larmaI'm kinda confused by this change: https://xmpp.org/extensions/xep-0176.html#revision-history-v1.1
> Make the 'foundation' attribute a string instead of an unsignedByte, in accordance with RFC 8445 .
XEP-0176 is meant to implement RFC 5245, XEP-0371 is meant to implement RFC 8445. Why would we adjust XEP-0176 to be in accordance with a related but incompatible RFC?
Danieli’m confused about the existence of 371
Danielcouldn’t we have just made incremental changes to 176
larmaThe RFCs are not fully compatible, so, no?
larmaI mean apparently a bunch of clients seem to do RFC 8445 over XEP 176 now
larmaBecause it was already widely used and looked similar to what they're doing I guess
Danielis there any client doing 371?
larmaDon't think so, but most WebRTC clients probably should
larmaAssuming they use libwebrtc
larmaGiven that most (if not all) WebRTC clients are incompatible with what was around before, there really was no reason to stick with the 176...
Danielto be honest for me it was a discovery thing. i didn’t even know about 371
Danielor have a good enough understanding to be able to tell the differences
Daniel(i still don’t know the difference)
Danielwithout putting words into peoples mouths I assume this may have been similiar for the two implementations that predate Conversations
KevWe’ve always struggled for review on Jingle stuff, *especially* Jingle WebRTC stuff. There’s a couple of very knowledgeable people around, but nothing like the volume of knowledge we have relevant to most XEPs.
Daniellarma, 371 used to use 5245 as well and was then upgraded to 8445
Danielwithout any problems
Danielso i'm wondering if the same can not be done for 176
Daniel(possibly with some extra disco features for example for "i support 176 + tcp candidates" or something)
larmaI implemented a client of 176 that implements RFC 5245 and it can't be connected from Conversations because libwebrtc implements RFC 8445 (it probably works the other way round because that changes who is the controller). Incompatibility to me sounds like a good reason not to update/change a Draft XEP
larmaOTH we now have a bunch of clients claiming 176 conpat in disco that are not fully compatible, so I guess the damage is already here
larmaOTOH we now have a bunch of clients claiming 176 conpat in disco that are not fully compatible, so I guess the damage is already here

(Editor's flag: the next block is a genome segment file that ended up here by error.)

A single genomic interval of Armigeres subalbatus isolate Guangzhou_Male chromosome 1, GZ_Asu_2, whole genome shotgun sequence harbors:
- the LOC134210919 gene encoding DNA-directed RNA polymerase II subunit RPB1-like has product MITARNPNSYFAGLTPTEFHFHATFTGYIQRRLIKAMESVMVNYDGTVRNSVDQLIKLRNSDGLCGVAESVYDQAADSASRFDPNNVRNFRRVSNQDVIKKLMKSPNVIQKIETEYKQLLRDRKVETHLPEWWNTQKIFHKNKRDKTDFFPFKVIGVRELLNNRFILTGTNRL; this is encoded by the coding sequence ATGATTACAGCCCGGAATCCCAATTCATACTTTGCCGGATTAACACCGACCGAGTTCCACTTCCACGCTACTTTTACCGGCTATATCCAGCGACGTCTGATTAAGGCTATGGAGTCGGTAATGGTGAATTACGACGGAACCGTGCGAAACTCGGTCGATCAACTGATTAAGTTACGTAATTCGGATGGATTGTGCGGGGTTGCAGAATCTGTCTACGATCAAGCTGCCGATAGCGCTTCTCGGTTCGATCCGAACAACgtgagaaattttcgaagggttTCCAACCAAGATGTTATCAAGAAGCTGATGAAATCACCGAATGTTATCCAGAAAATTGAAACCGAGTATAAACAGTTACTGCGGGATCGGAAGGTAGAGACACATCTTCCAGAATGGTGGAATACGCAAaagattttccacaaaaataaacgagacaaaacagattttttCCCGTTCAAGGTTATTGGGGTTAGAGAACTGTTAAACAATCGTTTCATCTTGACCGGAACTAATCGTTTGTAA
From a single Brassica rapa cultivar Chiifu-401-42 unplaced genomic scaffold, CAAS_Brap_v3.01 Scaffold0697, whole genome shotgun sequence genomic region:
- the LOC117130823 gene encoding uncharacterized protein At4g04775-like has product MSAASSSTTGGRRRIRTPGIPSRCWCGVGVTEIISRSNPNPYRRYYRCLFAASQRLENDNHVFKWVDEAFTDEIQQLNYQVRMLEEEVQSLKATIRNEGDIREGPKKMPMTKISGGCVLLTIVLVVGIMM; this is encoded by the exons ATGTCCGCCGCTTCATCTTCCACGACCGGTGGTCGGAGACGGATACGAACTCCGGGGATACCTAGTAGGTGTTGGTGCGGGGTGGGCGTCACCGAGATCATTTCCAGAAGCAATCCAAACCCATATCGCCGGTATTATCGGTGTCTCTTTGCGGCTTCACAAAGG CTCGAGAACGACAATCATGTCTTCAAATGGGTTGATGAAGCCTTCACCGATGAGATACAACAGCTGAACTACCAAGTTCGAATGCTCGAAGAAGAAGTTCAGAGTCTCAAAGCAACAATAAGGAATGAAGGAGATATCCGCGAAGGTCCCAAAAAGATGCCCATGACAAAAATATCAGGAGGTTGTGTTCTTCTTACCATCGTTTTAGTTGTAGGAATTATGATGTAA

Link Mauvelarma, I originally only wanted to extend from unsignedByte to unsignedInt, as that was what libwebrtc (and all clients based on it) was doing.
Link MauveBut RFC 5245 was already requesting a string up to 32 characters (whatever that means, probably bytes).
Link Mauve“ foundation = 1*32ice-char”
Link Mauve“ ice-char = ALPHA / DIGIT / "+" / "/"”
larmaLink Mauve: I guess I was more confused about the reference to RFC 8445 than the change itself
Link MauveAh hmm, maybe I was the one who got confused, as 5245 already had the exact same requirement and we imported it as an unsigned byte instead, probably in accordance with implementations of the day.
Link Mauvelarma, AIUI the incompatibility doesn’t come from 5245 vs. 8445, but from mandatory DTLS-SRTP vs. not supported.
larmaThat's something else
Link MauveOr maybe you’re aware of some incompatibility between the two RFCs that I’m not?
larmaI'm specifically talking about ICE
larma8445 allows sending data before candidate nomination, basically making candidate nomination optional (also the reason the got rid of the aggressive nomination mode). 5245 requires nomination before sending. If the controlling side is 8445 they might never nominate a candidate, thus the 5245 side can't send.
larmaI had to discover that through wireshark ;)
Link MauveHow is that negociated in non-XMPP deployments?
larmaThey probably all use 8445 nowadays and just updated when Google dictated them to?
Link MauveAll legacy telephony systems?
larmaThey're not compatible with WebRTC anyway due to dtls-srtp
larmaSo nobody cares I guess